Anatomy of an award show crasher, Part 1: Kanye West
First in a semi-regular series on memorable onstage intrusions, interruptions and other failures of decorum at award shows throughout history.
The chickens, as it were, appear to be coming home to roost for Kanye West. As Todd Martens reported yesterday on the Pop and Hiss blog, West's much-publicized tour with Lady Gaga has been canceled with no explanation and no rescheduled dates on the horizon.The news launched a flurry of speculation as to how much West's onstage tirade over Taylor Swift's win for female video at the 2009 MTV Video Music Awards on Sept. 14 affected this cancellation. Though apologies were proffered on West's blog and "The Jay Leno Show," the bad taste left in many viewers' mouths, combined with West's announcement that he planned to take some time off, may have led to this decision.
The details regarding the Swift incident -- West taking to the stage to defend Beyonce's "Single Ladies" video amid a chorus of boos from the audience and an eventual removal from Radio City Music Hall -- have been covered ad nauseam, and the press and public (even the president) have voiced collective disgust at a grown man's boorishness in the face of a teenage girl's win on a major awards show. West has, of course, apologized repeatedly on television, most notably on "The Jay Leno Show," where the Leno appeared to move West to tears with the kitchen table admonishment, "What would your mother think about this?" Of course, all this public penance was followed by a caveat: "I'm not crazy y'all," he noted on his blog. "I'm just real."
But West has made something of a second career out of interrupting award shows and badmouthing losses. Many who saw his outburst in the middle of Swift's speech assumed this was a moment of eccentricity, but in the past few years West has racked up a number of similar incidents at award shows on both sides of the Atlantic.
Turn back the clock, if you will, to 2004, when West was topping critical charts with his debut CD, "The College Dropout," and racking up music award nominations. When the best new artist was announced at the American Music Awards, however, it was Gretchen Wilson's name in the envelope, not West's, and he responded by unleashing a profanity-laced tirade to reporters backstage. An apology to Wilson, hinged on his upbringing ("I was raised better than that"), was soon issued, but a scant three months later a comment followed that he "should not be let on stage" at the Grammys. Thus, the Kanye West Award Show Crash Pattern was established: the outburst over a perceived slight, then the heartfelt apology, then the follow-up comment that essentially says, "You ain't seen nothing yet."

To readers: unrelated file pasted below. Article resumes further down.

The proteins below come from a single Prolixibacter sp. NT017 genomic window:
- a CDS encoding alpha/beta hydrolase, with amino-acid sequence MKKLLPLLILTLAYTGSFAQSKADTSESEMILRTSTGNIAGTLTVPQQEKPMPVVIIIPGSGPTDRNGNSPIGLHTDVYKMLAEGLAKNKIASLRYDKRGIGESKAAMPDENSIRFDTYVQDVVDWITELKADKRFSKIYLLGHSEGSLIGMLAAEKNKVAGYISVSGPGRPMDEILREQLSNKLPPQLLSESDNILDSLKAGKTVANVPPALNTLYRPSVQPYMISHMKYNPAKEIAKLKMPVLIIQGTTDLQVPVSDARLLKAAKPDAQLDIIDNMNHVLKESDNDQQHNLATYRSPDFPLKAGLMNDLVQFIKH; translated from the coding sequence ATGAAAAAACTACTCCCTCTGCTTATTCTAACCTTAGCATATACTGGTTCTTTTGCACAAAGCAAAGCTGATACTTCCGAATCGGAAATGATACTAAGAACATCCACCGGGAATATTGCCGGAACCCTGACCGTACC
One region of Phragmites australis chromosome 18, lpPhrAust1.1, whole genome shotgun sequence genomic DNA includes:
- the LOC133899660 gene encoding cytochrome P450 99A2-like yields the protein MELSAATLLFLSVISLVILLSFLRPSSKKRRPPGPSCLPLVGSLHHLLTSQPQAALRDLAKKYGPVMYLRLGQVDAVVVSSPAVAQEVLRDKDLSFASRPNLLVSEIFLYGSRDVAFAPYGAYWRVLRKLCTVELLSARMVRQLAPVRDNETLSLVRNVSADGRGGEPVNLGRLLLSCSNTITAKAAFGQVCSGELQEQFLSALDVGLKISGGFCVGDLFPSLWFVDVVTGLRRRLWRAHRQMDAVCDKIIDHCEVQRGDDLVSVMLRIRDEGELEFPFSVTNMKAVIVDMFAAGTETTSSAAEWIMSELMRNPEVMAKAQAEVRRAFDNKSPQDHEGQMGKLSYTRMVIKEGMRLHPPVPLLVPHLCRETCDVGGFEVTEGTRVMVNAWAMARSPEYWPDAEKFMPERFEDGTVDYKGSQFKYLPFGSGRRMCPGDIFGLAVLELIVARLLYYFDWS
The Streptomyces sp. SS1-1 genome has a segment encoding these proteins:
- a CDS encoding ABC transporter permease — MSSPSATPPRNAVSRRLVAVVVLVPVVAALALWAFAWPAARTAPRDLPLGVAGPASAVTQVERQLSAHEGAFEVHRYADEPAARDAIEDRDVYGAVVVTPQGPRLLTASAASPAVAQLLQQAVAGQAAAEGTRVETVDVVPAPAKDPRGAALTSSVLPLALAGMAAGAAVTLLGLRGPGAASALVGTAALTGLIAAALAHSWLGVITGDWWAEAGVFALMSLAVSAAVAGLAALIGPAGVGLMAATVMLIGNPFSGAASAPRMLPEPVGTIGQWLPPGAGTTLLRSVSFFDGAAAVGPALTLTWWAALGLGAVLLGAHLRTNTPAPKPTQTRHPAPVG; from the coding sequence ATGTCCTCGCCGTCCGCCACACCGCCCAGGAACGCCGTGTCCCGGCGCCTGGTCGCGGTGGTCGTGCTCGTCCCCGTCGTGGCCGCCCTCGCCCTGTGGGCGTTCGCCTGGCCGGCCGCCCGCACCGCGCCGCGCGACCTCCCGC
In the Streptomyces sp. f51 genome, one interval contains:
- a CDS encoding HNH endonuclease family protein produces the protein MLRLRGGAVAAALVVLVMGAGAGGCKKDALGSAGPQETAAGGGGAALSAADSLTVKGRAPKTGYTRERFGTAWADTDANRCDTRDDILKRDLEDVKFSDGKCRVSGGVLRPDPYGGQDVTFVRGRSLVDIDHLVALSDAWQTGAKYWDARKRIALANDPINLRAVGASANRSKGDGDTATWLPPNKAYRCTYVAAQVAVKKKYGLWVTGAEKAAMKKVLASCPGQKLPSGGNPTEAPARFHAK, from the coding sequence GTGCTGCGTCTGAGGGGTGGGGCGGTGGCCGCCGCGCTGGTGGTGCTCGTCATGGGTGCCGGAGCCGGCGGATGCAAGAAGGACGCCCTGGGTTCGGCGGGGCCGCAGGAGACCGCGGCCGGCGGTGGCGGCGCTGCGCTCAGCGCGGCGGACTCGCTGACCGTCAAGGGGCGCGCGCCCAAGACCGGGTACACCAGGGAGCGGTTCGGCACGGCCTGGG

Skip ahead to 2006, and Kanye is again breaking into winners' speeches, this time at the MTV Europe Music Awards. When Justice and Simon's "We Are Your Friends" took home the best video award over West's colossally overblown production for "Touch the Sky" -- a lopsided tribute to Evel Knievel featuring Pamela Anderson -- the rapper again bounded to the stage to protest his loss. His umbrage appeared to center around the failure to appreciate the video's production values: "It cost a million dollars, Pamela Anderson was in it ... I was jumping across canyons," he sputtered, adding, "If I don't win, the award show loses credibility." Well, someone loses credibility. Later, West presented his usual mea culpa, citing a bit too much "sippy sippy" as the culprit. Later, he would wonder publicly in an interview for Rolling Stone (which featured him on the cover in Jesus Christ post, complete with crown of thorns) how people actually believed that he wouldn't do such a thing.
And those who did believe were pretty much shown up by his tantrum at the 2007 MTV Music Awards, when Britney Spears was chosen to open the show instead of him. Before the show, West was badmouthing Spears' track record, citing her lack of hits in recent years. Things got noticeably louder after he failed to take home an award any of the five categories in which he was nominated. "I'm trying hard," he griped backstage after the show, before vowing that he would never perform on MTV again. Later, on a radio interview, he justified the whole blowout as a part of MTV's attempt to dissuade performers from appearing on the main stage, which thwarted his "dream" of making the show a bigger event when he penned his single, "Stronger."
So where does this all leave West circa October 2009? Out of work, for one, but with the opportunity to take any number of paths to improve his situation. Whether he decides to stay "real" or take a genuine look at the effect of his actions on his career remains to be seen.
-- Paul Gaita
Photo: Kanye West and Taylor Swift at the 2009 MTV Video Music Awards. Credit: Associated Press